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All imagery found in art as well as all human creation is derived from the natural, visible world.


The line of descent to which my paintings are inextricably linked is as ancient as man's ability to stand erect. The use of geometry is found in the earliest examples of artisanship that has survived the centuries. Geometric forms and patterning has flourished at some point in virtually every known civilization to a lesser or greater degree. These elements have been used on vessels and costume, on furniture and architecture. Significance for the cultures in which it is found varies from culturally homogeneous decoration to symbolic religious systems with the intent of reaching the spiritual world. In modern times, it has been used for similar ends and for art that is nonrepresentational - in purely formal compositions.

Old Mos

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The Greeks in the seventh century B.C. used linear geometric patterns on vessels. The ancient art of Persia used a system of symbols to express religious beliefs and to describe the natural order of the universe. The Op artists of the 1960's used geometric formats to create optical illusion.

I was apparently predisposed to paint with geometric formats. From my earliest training, I found ways to practice my natural inclination regardless of the structure of the art programs I was in. Figure drawing became an opportunity to see how shadows fall in a predictable pattern. Still life painting became a challenge to make the static active, by means of cast shadows and patterns on objects. Landscape painting gave me the opportunity to examine the patterns that occur in nature. Left to my own devices, I explored optical sensations in monochromatic patterns and later in more complex color arrangements. By the time I completed undergraduate training, I could create space in my paintings and use color to that end. It took a few more years for me to realize that what was lacking in my painting was the materialization of the human spirit. Coming to Pratt was an opportunity to embark on intensive study for the realization of my goal: to find myself.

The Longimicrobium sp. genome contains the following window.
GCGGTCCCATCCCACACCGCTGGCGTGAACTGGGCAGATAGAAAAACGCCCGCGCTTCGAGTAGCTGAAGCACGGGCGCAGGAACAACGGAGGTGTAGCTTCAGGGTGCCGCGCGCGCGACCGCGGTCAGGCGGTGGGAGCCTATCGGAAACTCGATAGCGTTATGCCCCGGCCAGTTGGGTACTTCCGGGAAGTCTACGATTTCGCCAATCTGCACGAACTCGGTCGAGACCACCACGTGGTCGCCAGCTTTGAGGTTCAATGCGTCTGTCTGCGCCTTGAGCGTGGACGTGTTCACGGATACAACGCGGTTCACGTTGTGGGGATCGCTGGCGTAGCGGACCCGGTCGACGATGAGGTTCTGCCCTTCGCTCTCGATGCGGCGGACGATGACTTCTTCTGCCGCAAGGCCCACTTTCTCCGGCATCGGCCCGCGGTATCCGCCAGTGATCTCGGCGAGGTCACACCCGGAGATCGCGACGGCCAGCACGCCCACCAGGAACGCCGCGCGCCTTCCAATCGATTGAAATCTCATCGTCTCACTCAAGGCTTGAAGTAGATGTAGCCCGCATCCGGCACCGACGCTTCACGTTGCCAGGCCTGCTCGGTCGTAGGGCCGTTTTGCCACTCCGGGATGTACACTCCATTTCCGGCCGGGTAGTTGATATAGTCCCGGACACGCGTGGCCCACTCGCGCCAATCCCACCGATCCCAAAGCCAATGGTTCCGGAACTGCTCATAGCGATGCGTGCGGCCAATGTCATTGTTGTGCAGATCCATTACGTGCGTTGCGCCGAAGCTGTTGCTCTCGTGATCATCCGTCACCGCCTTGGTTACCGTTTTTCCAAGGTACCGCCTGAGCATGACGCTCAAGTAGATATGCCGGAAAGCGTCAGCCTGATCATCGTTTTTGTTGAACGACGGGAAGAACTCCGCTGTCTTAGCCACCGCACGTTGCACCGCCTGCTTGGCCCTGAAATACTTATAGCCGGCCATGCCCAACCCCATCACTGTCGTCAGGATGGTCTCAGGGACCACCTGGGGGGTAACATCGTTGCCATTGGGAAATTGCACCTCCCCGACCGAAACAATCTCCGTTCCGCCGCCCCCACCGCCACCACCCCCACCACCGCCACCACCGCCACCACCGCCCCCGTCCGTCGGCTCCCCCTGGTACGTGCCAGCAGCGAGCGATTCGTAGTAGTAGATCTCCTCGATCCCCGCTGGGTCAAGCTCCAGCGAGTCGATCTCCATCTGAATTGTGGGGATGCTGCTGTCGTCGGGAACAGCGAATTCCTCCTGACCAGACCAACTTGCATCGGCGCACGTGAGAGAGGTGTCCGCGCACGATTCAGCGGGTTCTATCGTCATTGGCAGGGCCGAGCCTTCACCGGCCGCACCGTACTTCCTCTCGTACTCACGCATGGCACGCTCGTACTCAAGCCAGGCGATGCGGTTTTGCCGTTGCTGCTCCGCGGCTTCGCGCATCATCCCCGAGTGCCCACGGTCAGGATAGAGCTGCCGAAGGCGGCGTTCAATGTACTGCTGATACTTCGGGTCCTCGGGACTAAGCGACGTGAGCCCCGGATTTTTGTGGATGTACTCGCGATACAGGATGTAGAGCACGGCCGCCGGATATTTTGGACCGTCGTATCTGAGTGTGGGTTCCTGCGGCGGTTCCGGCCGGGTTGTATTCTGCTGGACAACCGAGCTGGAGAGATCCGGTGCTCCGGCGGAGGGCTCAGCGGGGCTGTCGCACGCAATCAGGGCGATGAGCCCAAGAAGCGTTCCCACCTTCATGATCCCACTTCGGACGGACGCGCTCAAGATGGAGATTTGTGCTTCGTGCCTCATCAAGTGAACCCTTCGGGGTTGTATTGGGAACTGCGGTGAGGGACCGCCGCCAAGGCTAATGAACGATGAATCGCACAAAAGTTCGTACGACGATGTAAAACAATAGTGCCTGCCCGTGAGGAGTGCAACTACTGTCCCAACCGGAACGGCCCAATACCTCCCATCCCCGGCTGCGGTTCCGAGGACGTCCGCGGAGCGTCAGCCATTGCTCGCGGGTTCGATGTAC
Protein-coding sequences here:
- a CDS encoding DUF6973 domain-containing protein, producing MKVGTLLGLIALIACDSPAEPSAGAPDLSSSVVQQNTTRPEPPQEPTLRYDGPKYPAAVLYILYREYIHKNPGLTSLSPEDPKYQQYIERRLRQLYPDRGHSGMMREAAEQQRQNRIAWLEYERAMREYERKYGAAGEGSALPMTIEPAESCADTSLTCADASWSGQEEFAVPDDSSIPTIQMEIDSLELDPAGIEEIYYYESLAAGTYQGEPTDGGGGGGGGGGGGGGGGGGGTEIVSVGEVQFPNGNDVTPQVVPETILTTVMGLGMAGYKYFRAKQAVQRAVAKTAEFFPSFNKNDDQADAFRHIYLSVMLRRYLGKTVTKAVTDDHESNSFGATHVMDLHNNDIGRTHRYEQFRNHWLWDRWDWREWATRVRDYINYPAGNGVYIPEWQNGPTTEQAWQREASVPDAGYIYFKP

All imagery found in art as well as all human creation is derived from the natural, visible world. In art, it is not always used to recreate the world as in realist painting and sculpture. It is digested and worked into other forms at the discretion of the artist, designer or technician. Piet Mondrian, for example, used geometric forms to depict the essence of the natural world - the horizontal and the vertical. He saw these essences as guides to a future, utopian world.

I see my role as a painter not as a guide but an observer; less of a participator who seeks to influence change than one who takes in and presents what I see. I seek connections between what is natural and what is man-made. My use of geometry is the humanization of the natural world. Mondrian's use of geometry is the humanization of the natural world. Mondrian chose the essential elements; I choose to explore the complexity of the same world.
 
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